Saturday, May 21, 2011

Handling Criticism About Hair Length

By Marie Mills

Whether it takes the form of snide comments from a stranger or a cutting remarks from a loved one, people who forego the style mainstream and wear their hair long often receive criticism about their choice. The best way to respond to these unwanted comments depends on who is saying them, and why.

When the criticism takes the form of offhanded jibes from casual acquaintances, it is seldom meant to be constructive.

Instead, it usually reflects the detractor’s own insecurities.

It may help the situation to gently call attention to the critic’s motivation by politely answering their comments with questions like: Why are you bothered by my hairstyle? Why do you think you base so much of your opinion on looks?

Another useful approach is to answer truthfully and directly.

“A coworker once told me I would look so pretty with shorter hair,” reports Jessica, who has waist-length locks. “I honestly said ‘I think you would look much better with longer hair.’ She hasn’t said anything else since.”

If all else fails, nothing beats an arsenal of snappy comments.

“When a woman says something catty about my hair I usually just wink, smile and purr, ‘Men love it,’” Jessica says.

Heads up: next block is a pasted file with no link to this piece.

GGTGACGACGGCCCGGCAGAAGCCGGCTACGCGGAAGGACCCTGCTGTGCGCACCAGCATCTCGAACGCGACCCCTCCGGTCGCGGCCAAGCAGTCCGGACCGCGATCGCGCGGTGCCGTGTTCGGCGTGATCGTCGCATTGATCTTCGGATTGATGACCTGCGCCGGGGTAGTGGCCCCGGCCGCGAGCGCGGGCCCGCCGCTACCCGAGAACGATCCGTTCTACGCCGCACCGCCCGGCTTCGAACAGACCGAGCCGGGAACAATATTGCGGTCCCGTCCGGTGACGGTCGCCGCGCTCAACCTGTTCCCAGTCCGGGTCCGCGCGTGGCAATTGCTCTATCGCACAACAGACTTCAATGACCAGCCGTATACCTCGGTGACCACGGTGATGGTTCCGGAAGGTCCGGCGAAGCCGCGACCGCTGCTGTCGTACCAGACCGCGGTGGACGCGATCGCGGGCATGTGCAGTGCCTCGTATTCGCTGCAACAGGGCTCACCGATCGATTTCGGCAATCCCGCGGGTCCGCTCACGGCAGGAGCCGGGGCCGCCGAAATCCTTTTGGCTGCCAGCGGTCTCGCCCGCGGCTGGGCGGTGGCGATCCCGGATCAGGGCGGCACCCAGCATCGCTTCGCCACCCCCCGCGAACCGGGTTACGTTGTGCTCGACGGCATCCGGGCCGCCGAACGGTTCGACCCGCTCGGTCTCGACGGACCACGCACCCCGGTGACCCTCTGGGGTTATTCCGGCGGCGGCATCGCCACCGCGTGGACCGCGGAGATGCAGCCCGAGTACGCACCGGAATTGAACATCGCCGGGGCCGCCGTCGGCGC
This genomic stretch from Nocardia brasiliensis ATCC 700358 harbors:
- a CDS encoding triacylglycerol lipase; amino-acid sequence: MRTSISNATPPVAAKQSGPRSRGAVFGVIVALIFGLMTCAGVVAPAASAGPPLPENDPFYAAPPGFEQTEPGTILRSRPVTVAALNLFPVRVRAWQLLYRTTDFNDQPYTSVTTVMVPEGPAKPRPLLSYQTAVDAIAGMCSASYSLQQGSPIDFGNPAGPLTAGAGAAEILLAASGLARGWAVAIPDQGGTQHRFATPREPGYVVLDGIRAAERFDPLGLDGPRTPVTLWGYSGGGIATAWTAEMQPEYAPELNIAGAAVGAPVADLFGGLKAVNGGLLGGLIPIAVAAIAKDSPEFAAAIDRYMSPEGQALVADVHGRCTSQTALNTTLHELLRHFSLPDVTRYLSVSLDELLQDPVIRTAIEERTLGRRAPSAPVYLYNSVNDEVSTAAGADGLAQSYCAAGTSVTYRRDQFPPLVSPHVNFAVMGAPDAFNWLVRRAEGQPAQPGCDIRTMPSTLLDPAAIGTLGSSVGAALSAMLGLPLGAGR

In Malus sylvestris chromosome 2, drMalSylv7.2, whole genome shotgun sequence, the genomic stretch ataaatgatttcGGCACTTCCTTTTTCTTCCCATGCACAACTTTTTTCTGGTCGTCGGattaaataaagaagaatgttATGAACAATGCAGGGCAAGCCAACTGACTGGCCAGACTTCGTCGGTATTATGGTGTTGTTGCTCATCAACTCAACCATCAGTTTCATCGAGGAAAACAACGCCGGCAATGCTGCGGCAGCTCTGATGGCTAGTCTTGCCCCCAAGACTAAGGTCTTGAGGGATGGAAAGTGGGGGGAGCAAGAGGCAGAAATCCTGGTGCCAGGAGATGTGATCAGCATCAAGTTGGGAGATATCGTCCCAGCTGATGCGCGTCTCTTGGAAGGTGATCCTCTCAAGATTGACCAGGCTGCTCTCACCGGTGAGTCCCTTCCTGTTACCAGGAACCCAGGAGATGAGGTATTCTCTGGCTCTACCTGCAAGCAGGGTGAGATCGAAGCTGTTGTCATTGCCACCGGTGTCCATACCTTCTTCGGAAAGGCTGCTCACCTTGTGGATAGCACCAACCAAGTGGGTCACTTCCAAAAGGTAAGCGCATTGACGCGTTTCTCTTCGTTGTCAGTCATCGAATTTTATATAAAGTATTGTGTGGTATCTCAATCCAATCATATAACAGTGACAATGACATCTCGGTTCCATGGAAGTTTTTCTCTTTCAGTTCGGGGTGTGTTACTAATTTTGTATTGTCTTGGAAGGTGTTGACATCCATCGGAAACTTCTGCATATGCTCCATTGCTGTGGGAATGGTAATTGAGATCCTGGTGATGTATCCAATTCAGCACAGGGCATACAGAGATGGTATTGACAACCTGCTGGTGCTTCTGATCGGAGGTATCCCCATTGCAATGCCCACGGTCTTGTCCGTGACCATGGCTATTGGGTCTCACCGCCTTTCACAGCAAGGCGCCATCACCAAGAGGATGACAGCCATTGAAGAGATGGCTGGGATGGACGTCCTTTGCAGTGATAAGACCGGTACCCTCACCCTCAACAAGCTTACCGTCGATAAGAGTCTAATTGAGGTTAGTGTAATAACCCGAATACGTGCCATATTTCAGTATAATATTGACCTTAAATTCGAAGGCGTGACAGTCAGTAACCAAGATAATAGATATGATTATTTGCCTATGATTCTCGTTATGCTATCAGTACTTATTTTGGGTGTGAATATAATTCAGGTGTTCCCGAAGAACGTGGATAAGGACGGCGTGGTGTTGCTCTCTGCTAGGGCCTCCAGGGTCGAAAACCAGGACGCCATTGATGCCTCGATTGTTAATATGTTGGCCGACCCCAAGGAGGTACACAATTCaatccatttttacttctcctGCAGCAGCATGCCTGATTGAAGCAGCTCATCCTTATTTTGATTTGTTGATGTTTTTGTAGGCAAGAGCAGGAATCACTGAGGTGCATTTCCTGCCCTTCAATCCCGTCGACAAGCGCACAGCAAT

Witty one-liners may work well for strangers but not when the comments come from close friends or relatives. Loved ones are more likely to intend their criticism to be constructive. They may not even realize that their comments are irritating and perhaps very hurtful.

“Rationally and calmly confronting your friend is the only way to deal with the situation,” says clinical psychologist Dr. Catherine Gildiner. “Let her know that no matter what she meant to do, her actions have caused you pain.”

Mothers can be especially critical of their daughters’ appearance, and it may help to try to understand what their exact problem with long hair is. Depending on their age and culture, women may think shorter hair indicates more wealth, more professionalism or more polish. Pointing out dynamic, successful looking longhaired women on television and in magazines may help alleviate these stereotypes.

Very rarely, constant criticism from a parent may indicate a deeper problem. If the endless negative comments extend to all of the child’s appearance, personal and professional choices, the trouble goes beyond hair length.

“Some (parents) are filled with self-hatred that they extend to their daughters, who they see as extensions of themselves,” says Gildiner.

No one likes to receive criticism, especially about something as personal as appearance, but understanding the origins of the comments can help in diffusing them. Always remember, the occasional taunt just makes the inevitable long hair compliments sweeter.

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